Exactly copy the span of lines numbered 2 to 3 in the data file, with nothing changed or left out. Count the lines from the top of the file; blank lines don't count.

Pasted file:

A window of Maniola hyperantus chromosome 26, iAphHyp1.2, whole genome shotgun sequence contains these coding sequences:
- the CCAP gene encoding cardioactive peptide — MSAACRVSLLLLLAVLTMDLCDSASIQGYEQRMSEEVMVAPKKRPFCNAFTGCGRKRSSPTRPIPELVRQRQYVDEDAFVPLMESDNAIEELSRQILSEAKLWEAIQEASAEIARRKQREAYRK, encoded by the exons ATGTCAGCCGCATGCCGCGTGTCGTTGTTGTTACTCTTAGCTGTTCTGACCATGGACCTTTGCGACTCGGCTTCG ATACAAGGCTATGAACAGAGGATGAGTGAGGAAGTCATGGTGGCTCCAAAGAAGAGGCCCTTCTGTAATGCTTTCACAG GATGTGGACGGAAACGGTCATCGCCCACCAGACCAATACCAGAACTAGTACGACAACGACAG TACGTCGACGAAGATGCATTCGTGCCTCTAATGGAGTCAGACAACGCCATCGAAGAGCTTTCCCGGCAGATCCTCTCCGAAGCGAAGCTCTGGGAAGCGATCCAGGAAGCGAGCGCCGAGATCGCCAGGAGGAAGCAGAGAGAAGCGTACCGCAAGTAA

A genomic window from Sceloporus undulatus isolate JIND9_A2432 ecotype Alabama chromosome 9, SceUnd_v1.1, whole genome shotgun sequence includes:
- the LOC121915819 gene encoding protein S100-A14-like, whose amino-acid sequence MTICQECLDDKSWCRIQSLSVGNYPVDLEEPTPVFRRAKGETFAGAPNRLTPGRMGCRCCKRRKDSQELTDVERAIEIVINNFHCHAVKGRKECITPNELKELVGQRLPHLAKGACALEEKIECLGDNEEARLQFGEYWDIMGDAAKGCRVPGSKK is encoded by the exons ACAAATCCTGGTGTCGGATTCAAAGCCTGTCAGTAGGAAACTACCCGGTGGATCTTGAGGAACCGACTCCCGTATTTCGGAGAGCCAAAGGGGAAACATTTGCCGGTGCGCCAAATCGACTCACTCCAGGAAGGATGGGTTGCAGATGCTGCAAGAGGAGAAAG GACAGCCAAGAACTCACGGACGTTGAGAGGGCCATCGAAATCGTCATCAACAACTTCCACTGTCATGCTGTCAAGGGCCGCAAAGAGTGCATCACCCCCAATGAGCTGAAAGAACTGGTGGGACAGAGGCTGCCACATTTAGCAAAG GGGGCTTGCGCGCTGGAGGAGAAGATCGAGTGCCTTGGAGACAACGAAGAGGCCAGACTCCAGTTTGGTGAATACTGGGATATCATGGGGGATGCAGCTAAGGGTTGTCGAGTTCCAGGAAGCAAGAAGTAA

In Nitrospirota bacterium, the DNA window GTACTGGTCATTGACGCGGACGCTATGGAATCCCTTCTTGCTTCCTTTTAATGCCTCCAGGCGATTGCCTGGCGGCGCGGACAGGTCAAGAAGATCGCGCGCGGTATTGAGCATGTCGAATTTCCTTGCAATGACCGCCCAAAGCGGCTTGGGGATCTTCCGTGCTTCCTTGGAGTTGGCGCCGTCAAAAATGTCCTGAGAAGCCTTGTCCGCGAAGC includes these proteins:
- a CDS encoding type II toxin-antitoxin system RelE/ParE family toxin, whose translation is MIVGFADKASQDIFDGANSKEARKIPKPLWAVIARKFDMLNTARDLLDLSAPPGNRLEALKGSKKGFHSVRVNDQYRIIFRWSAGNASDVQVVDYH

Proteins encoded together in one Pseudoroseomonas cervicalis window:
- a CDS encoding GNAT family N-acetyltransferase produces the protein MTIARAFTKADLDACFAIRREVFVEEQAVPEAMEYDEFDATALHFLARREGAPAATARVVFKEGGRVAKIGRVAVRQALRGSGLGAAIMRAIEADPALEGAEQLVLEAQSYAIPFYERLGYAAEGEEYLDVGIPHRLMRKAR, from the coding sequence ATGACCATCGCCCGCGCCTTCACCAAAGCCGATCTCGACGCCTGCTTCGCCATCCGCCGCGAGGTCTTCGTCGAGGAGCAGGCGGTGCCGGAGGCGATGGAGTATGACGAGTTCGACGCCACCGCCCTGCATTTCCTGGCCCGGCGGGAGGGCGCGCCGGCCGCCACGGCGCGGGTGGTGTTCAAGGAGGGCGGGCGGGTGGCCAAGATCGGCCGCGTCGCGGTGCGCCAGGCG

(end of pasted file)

- the CCAP gene encoding cardioactive peptide — MSAACRVSLLLLLAVLTMDLCDSASIQGYEQRMSEEVMVAPKKRPFCNAFTGCGRKRSSPTRPIPELVRQRQYVDEDAFVPLMESDNAIEELSRQILSEAKLWEAIQEASAEIARRKQREAYRK, encoded by the exons ATGTCAGCCGCATGCCGCGTGTCGTTGTTGTTACTCTTAGCTGTTCTGACCATGGACCTTTGCGACTCGGCTTCG ATACAAGGCTATGAACAGAGGATGAGTGAGGAAGTCATGGTGGCTCCAAAGAAGAGGCCCTTCTGTAATGCTTTCACAG GATGTGGACGGAAACGGTCATCGCCCACCAGACCAATACCAGAACTAGTACGACAACGACAG TACGTCGACGAAGATGCATTCGTGCCTCTAATGGAGTCAGACAACGCCATCGAAGAGCTTTCCCGGCAGATCCTCTCCGAAGCGAAGCTCTGGGAAGCGATCCAGGAAGCGAGCGCCGAGATCGCCAGGAGGAAGCAGAGAGAAGCGTACCGCAAGTAA

A genomic window from Sceloporus undulatus isolate JIND9_A2432 ecotype Alabama chromosome 9, SceUnd_v1.1, whole genome shotgun sequence includes: